RRC students feel left out of the U-Pass party
Courtney Bannatyne, BEAT REPORTER
Some Red River College students are upset the college isn’t providing the U-Pass this year.
“I think that’s kind of unfair,” said Kenn Limpin, a digital media design student at RRC.
The University of Manitoba and the University of Winnipeg added $130 per term to full-time students’ tuition to include the new U-Pass. This gives students an unlimited transit pass while they’re in school.
“University is sometimes seen as being higher (in status) than a college,” Limpin, 19, said. “I feel like universities and colleges should be treated equally.”
Jada Zazulinski, a graphic design student, also said RRC should include the pass in tuition.
“I think that if the universities have it, the colleges should too,” she said.
Calvary deJong, vice president external of the RRCSA, said the students’ association is expecting students will want another referendum, since the two universities are providing the pass.
“The landscape has now changed,” deJong said. “Now other people are using the U-Pass.”
In the most recent RRC referendum for the U-Pass for the 2013-14 year, not enough students voted, so the college couldn’t implement the pass.
The students’ association by-laws state at least 20 per cent of the student population needs to vote to deem the referendum valid. Though the majority of survey respondents voted in favour of the U-Pass, only 15.6 per cent of students voted.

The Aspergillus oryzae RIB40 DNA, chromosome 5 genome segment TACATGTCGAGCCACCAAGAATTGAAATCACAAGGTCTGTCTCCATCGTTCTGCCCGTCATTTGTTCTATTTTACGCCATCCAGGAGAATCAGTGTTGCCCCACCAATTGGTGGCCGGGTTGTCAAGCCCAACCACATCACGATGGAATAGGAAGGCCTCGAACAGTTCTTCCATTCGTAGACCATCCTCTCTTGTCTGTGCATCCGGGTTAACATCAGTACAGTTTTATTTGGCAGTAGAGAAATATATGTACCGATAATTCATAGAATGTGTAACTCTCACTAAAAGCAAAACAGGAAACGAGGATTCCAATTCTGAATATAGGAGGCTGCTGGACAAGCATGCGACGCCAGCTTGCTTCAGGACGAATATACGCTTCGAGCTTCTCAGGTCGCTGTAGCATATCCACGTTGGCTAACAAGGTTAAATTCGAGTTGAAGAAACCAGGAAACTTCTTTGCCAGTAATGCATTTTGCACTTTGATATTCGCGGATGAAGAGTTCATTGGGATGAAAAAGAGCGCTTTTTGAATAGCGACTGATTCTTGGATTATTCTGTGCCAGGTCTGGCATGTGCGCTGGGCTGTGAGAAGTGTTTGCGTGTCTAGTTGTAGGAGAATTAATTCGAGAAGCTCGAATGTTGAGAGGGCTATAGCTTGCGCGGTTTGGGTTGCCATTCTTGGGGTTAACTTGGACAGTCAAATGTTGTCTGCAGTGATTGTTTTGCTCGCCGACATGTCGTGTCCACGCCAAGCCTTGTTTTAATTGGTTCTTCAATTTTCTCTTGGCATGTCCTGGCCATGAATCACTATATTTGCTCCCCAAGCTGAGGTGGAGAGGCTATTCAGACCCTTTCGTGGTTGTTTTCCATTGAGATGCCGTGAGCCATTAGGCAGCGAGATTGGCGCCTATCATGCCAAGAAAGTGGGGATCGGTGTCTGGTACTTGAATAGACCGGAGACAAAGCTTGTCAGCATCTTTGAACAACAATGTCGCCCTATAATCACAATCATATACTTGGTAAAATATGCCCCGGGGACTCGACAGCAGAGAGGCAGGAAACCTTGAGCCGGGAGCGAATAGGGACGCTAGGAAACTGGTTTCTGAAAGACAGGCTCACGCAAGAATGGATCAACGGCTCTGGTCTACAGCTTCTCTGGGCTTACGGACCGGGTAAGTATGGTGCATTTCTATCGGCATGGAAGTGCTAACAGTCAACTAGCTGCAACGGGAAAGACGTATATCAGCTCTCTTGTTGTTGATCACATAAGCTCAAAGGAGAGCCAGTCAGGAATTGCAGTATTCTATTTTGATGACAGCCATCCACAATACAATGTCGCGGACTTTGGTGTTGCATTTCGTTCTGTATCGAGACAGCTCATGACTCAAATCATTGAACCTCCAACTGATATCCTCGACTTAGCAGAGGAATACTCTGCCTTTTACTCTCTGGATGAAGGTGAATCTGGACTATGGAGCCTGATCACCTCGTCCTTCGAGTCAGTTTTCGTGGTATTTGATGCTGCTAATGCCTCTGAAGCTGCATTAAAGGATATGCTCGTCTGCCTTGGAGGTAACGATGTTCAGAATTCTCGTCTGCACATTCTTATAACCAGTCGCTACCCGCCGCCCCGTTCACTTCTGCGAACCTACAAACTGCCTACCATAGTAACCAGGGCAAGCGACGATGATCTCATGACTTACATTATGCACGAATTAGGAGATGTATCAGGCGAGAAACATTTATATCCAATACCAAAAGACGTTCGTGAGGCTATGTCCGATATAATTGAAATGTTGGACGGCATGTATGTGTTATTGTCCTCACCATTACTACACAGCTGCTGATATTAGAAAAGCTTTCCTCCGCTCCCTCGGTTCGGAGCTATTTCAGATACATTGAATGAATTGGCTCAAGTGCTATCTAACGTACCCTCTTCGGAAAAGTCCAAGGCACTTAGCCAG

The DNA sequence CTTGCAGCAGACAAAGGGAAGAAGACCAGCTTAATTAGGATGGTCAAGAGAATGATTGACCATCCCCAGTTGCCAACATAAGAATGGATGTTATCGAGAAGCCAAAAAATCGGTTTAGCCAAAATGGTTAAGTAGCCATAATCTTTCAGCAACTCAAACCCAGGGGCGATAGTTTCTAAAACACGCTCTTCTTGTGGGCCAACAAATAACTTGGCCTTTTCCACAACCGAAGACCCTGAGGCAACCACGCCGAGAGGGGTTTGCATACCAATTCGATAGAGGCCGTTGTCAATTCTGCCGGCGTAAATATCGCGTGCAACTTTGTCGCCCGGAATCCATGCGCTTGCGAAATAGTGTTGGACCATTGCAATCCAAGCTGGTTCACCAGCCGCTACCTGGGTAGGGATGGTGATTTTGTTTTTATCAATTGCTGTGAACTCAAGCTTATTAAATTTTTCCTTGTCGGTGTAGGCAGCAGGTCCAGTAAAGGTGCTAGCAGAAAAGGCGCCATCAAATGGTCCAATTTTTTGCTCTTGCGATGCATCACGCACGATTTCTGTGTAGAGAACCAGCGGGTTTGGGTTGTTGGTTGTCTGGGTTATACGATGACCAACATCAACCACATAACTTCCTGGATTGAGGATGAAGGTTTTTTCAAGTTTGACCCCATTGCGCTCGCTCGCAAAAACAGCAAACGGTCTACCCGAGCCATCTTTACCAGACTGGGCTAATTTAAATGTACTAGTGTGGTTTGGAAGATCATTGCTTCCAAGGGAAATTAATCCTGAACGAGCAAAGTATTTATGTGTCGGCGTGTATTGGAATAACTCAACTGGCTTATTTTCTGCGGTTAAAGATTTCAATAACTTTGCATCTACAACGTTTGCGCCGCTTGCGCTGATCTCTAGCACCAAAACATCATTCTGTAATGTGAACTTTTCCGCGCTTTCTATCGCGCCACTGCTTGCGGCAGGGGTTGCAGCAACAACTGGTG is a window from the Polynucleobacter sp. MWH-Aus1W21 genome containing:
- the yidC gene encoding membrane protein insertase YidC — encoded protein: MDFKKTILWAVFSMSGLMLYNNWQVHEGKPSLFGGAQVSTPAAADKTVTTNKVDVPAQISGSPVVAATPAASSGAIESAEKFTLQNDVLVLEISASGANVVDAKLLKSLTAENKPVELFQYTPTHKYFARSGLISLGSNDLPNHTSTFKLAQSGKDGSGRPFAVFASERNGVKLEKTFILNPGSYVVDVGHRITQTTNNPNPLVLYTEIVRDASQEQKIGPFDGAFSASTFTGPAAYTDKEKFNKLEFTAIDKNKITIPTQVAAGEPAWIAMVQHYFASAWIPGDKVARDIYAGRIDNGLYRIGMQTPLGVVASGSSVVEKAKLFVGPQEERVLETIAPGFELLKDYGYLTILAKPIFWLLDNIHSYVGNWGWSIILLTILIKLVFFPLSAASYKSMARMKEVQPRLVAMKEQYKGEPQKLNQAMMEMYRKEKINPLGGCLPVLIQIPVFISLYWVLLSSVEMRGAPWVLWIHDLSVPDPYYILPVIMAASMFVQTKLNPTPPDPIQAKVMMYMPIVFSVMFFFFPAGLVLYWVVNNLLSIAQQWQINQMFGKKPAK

DeJong said he thinks the SA would consider another referendum if that’s what students want.
“It definitely makes sense that we would take another look at it,” deJong said. “The students’ association is wanting to engage membership in regards to the possibility of making the U-Pass available for Red River College students.”
DeJong said he thinks the majority of students would be in favour of the U-Pass.
Limpin said he would use the U-Pass if it were available to him, adding he’d vote in favour of the pass, even if he would graduate before it could come into effect.
“I’m graduating this year, but I would still vote,” he said. “It’s a great help to the next students that are coming in.”
Zazulinski said she would also vote in favour of the pass.
“Just for the sake of other people,” she said. “Students already have a lot of costs for college, and that’s just one less thing to worry about.”
But some students have issues with the pass. Janet Yuen, a student at the University of Manitoba, said it takes her an hour and a half to bus from her house to the university.
“With the (inefficiency) of the transit system right now, it’s not very ideal for me,” Yuen said.
Student ridership increased by up to 50 per cent in universities in BC and Alberta since they’ve implemented the U-Pass, according to a 2013 report from Winnipeg Transit.
The report also said in Edmonton, more than 50 per cent of students in a three-year U-Pass pilot program said they would continue to use transit as their primary mode of transportation after graduation.
DeJong said this is good news for RRC. The report states that an increase in ridership helps eliminate greenhouse gas emissions. He said if the college can get students taking the bus, then the environment will benefit from it too.
“In terms of the future of the city, trying to get more people using sustainable forms of transportation (is the goal),” deJong said.
The potential referendum would be in April, at the same time as the annual SA elections, according to the association’s bylaws.